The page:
The Importance of Reserves

Adequate reserves are important to maintain property values and avoiding large special assessments. Most importantly, reserves increase the marketability of homes or condo units. Savvy buyers will base much of their purchase decision on whether or not there are adequate reserves. Typically, the amount of reserves is based upon a reserve study. The reserve study identifies all of the common property or common elements which the association is obligated to maintain, repair or replace. For single family home communities, this often includes entrance gates or monuments, play structures, fences or roads. For condominium communities, reserves are used to maintain or replace roofs, siding, clubhouses, decks and other limited or general common elements.

There are two components to reserves: the financial and the physical. A qualified professional first identifies all of the physical components of the community. Next, a reserve study and financial analysis are prepared showing how much money must be reserved. For example, if the professional indicates that the condominium roof must be replaced in 18 years, the reserve analysis will indicate how much money the association must save on a regular basis so that in 18 years it will have the necessary funds to pay for a complete roof replacement.

When choosing a reserve study provider, make sure the company carries liability insurance. If the association has complicated reserve items, it’s usually best if an engineer or architect conducts the site visit and reserve study.

Here’s an overview of the legal requirements in Oregon and Washington:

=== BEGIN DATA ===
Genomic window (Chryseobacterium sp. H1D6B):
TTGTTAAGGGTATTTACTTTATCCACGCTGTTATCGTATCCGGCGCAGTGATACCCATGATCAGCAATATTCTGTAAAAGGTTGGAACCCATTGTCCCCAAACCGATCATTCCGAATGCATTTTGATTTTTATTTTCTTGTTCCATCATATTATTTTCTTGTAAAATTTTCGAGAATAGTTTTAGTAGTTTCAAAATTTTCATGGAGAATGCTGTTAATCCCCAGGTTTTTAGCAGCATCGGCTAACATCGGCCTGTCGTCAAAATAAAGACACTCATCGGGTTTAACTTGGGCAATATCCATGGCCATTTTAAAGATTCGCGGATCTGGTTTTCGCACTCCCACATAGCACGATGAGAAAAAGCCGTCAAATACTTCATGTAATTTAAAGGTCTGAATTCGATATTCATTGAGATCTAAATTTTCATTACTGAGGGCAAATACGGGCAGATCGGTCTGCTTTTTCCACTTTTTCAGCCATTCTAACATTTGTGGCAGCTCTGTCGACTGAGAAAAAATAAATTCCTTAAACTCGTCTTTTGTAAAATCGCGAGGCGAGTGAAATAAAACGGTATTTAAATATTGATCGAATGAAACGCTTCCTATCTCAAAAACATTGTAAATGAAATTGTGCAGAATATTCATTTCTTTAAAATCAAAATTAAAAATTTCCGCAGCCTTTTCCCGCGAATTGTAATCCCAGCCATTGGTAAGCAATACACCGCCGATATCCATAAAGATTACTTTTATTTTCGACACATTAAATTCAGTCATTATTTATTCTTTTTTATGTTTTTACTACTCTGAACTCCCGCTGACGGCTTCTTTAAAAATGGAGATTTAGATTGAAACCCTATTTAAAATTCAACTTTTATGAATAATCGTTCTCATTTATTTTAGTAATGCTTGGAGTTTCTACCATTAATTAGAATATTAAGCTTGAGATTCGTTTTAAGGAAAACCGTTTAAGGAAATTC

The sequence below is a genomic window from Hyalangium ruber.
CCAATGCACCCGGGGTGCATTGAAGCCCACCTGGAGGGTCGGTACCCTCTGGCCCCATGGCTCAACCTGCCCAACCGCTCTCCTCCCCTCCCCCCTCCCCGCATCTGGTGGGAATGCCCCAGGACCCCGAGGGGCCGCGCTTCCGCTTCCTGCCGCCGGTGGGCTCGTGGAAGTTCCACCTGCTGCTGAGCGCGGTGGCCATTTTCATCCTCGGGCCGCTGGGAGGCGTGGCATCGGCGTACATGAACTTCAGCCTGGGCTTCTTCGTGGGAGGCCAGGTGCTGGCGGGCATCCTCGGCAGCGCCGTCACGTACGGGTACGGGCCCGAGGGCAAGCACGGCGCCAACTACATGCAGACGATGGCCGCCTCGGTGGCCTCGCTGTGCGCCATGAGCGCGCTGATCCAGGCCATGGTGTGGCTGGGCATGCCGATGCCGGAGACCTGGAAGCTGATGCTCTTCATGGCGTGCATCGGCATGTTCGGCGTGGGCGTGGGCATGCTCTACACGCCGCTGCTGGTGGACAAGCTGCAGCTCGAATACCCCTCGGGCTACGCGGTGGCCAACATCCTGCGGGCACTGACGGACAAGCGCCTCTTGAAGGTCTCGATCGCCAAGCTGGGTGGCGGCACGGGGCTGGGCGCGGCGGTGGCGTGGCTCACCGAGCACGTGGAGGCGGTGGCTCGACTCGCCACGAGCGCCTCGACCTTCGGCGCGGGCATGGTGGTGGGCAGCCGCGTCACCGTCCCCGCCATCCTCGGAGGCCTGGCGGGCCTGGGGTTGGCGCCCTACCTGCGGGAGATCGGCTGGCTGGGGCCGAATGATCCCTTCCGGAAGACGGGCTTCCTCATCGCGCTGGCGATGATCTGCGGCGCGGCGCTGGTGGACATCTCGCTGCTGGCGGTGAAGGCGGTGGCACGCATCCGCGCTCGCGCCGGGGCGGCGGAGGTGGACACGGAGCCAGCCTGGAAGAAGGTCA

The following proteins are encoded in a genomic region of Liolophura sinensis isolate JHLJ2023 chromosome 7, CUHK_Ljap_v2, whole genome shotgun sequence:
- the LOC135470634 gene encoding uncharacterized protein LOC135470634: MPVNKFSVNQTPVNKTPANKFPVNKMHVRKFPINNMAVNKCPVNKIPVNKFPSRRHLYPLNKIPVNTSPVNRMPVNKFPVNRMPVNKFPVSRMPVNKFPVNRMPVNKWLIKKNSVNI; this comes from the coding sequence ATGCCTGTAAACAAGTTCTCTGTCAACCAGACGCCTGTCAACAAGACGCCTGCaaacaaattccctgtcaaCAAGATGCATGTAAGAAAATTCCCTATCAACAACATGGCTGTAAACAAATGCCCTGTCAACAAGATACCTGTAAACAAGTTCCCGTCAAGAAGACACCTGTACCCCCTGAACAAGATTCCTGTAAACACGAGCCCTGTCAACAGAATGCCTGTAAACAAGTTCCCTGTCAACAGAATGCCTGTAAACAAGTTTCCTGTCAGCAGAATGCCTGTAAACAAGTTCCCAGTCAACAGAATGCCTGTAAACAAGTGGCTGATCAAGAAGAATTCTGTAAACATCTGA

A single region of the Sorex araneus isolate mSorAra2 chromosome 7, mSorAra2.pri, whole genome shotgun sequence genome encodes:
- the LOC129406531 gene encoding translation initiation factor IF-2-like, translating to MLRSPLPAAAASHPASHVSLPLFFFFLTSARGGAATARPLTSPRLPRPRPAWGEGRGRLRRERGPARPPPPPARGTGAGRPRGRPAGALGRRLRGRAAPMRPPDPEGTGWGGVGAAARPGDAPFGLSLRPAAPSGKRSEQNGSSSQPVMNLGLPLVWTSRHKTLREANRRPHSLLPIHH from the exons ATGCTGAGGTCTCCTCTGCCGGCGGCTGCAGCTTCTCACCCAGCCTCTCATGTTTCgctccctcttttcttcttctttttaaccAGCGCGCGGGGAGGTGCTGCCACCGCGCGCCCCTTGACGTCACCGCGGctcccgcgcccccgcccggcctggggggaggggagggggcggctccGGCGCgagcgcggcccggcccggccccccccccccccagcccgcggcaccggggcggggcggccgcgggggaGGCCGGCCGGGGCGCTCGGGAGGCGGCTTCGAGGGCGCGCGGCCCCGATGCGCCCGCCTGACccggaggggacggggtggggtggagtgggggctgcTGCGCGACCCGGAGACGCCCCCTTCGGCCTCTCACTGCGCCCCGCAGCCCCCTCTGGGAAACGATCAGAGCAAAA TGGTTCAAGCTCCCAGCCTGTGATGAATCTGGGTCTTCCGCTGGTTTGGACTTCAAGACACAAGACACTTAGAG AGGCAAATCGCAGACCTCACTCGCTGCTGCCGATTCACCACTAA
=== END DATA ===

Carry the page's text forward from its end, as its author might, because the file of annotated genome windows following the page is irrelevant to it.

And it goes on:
• Reserve account must be established for all improvements which require major maintenance, repair or replacement in more than 1 and less than 30 years.
  • Amount of reserves must be based on reserve study or other reliable information.
  • Must perform reserve study (or review) annually and update accordingly.
  • Reserve study must include:

- All items for which reserves are established - Remaining useful life for those components - Estimated costs of repair, maintenance or replacement

  • Association may borrow from reserves for unforeseen expenses, but must do so with a resolution stating how and when the money will be returned to reserves.


  • Non-condominium associations are “encouraged” to have reserves.
  • Reserve account must be in the name of the association and administered by the board of directors.
  • Amount of reserves is based on reserve study, which must be updated by a visual site inspection every three years by a “reserve study professional.”
  • Reserve study must include:

- Component list - Date and statement of compliance with RCW - Level of detail of the reserve study - Association’s reserve balance - Other financial information - Reserve disclosure

  • Association may borrow from reserves to pay for unforeseen or unbudgeted costs, but must do so by resolution sent to owners which explains when and how the funds will be repaid into the reserve fund.
  • Association may be exempt from reserve requirements if there are 10 or fewer homes or units.